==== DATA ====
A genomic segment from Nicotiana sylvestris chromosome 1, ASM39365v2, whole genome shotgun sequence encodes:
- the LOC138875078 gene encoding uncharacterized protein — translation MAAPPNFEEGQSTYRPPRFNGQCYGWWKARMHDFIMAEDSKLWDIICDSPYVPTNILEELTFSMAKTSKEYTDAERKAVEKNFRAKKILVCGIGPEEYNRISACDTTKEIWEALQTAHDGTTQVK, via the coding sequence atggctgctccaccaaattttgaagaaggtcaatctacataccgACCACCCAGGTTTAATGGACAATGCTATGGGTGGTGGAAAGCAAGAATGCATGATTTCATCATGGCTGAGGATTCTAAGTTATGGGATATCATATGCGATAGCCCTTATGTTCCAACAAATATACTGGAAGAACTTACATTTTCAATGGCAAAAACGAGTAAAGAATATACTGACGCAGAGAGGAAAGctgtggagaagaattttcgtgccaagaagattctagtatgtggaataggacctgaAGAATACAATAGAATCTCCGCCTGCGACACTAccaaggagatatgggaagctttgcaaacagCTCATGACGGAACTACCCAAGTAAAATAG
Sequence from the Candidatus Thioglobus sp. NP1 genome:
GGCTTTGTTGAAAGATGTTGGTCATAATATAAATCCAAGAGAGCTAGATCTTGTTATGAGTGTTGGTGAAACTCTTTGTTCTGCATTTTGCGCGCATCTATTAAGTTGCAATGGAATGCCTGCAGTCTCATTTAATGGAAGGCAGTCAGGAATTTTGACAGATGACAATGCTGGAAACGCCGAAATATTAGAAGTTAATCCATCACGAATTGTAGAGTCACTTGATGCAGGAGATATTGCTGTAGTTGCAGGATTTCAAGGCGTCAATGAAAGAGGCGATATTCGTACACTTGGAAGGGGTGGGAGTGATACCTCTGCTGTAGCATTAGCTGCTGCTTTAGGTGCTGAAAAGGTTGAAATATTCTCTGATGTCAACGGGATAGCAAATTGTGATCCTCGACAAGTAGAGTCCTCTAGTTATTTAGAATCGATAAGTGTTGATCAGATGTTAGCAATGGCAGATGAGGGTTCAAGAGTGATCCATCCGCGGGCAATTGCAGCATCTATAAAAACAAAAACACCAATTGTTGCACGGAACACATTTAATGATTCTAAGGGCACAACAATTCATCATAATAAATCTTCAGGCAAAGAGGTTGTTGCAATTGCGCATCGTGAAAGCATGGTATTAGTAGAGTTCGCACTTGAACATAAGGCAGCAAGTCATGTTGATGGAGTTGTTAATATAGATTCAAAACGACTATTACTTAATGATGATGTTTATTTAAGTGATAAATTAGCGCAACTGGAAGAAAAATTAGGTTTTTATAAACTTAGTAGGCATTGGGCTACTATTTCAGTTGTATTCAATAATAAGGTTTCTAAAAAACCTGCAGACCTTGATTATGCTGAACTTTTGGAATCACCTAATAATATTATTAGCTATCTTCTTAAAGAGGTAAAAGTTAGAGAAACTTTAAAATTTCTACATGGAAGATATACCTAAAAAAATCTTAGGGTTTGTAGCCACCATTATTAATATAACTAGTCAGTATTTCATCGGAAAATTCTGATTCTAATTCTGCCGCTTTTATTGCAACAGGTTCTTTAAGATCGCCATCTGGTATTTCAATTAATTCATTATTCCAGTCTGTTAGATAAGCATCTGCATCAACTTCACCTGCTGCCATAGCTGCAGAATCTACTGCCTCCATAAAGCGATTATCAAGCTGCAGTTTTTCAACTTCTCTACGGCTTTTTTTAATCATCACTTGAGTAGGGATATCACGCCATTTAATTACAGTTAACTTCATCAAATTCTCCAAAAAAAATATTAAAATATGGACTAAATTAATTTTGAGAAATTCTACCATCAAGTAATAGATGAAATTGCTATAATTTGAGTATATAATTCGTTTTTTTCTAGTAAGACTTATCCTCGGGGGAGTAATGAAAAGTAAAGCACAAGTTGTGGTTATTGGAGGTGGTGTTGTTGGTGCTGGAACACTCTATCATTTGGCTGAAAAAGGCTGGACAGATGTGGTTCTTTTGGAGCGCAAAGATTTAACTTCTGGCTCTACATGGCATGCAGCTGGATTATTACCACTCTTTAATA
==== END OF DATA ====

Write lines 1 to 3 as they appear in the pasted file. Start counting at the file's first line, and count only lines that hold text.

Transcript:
A genomic segment from Nicotiana sylvestris chromosome 1, ASM39365v2, whole genome shotgun sequence encodes:
- the LOC138875078 gene encoding uncharacterized protein — translation MAAPPNFEEGQSTYRPPRFNGQCYGWWKARMHDFIMAEDSKLWDIICDSPYVPTNILEELTFSMAKTSKEYTDAERKAVEKNFRAKKILVCGIGPEEYNRISACDTTKEIWEALQTAHDGTTQVK, via the coding sequence atggctgctccaccaaattttgaagaaggtcaatctacataccgACCACCCAGGTTTAATGGACAATGCTATGGGTGGTGGAAAGCAAGAATGCATGATTTCATCATGGCTGAGGATTCTAAGTTATGGGATATCATATGCGATAGCCCTTATGTTCCAACAAATATACTGGAAGAACTTACATTTTCAATGGCAAAAACGAGTAAAGAATATACTGACGCAGAGAGGAAAGctgtggagaagaattttcgtgccaagaagattctagtatgtggaataggacctgaAGAATACAATAGAATCTCCGCCTGCGACACTAccaaggagatatgggaagctttgcaaacagCTCATGACGGAACTACCCAAGTAAAATAG
Sequence from the Candidatus Thioglobus sp. NP1 genome: